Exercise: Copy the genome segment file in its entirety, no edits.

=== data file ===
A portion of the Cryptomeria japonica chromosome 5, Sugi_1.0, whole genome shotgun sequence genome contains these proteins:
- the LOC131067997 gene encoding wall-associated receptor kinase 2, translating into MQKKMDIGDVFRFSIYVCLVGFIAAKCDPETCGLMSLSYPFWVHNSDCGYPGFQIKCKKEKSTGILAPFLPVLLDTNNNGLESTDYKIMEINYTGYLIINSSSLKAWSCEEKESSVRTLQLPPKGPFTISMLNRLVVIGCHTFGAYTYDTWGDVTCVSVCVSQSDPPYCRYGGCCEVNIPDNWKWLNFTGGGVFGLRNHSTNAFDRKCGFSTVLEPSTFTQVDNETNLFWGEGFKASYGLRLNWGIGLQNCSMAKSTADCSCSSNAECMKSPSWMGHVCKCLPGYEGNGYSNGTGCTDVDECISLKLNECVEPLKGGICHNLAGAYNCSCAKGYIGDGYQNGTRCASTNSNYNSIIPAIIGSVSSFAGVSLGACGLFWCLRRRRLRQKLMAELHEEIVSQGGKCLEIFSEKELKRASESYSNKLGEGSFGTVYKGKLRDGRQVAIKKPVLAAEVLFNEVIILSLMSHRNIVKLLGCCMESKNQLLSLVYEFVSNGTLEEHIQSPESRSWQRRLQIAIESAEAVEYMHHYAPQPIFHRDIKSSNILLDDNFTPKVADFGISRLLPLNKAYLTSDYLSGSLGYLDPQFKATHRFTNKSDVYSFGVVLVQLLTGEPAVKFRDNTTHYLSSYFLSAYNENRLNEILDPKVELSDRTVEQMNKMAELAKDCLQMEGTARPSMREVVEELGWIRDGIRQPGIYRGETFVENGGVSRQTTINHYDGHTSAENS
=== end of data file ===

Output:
A portion of the Cryptomeria japonica chromosome 5, Sugi_1.0, whole genome shotgun sequence genome contains these proteins:
- the LOC131067997 gene encoding wall-associated receptor kinase 2, translating into MQKKMDIGDVFRFSIYVCLVGFIAAKCDPETCGLMSLSYPFWVHNSDCGYPGFQIKCKKEKSTGILAPFLPVLLDTNNNGLESTDYKIMEINYTGYLIINSSSLKAWSCEEKESSVRTLQLPPKGPFTISMLNRLVVIGCHTFGAYTYDTWGDVTCVSVCVSQSDPPYCRYGGCCEVNIPDNWKWLNFTGGGVFGLRNHSTNAFDRKCGFSTVLEPSTFTQVDNETNLFWGEGFKASYGLRLNWGIGLQNCSMAKSTADCSCSSNAECMKSPSWMGHVCKCLPGYEGNGYSNGTGCTDVDECISLKLNECVEPLKGGICHNLAGAYNCSCAKGYIGDGYQNGTRCASTNSNYNSIIPAIIGSVSSFAGVSLGACGLFWCLRRRRLRQKLMAELHEEIVSQGGKCLEIFSEKELKRASESYSNKLGEGSFGTVYKGKLRDGRQVAIKKPVLAAEVLFNEVIILSLMSHRNIVKLLGCCMESKNQLLSLVYEFVSNGTLEEHIQSPESRSWQRRLQIAIESAEAVEYMHHYAPQPIFHRDIKSSNILLDDNFTPKVADFGISRLLPLNKAYLTSDYLSGSLGYLDPQFKATHRFTNKSDVYSFGVVLVQLLTGEPAVKFRDNTTHYLSSYFLSAYNENRLNEILDPKVELSDRTVEQMNKMAELAKDCLQMEGTARPSMREVVEELGWIRDGIRQPGIYRGETFVENGGVSRQTTINHYDGHTSAENS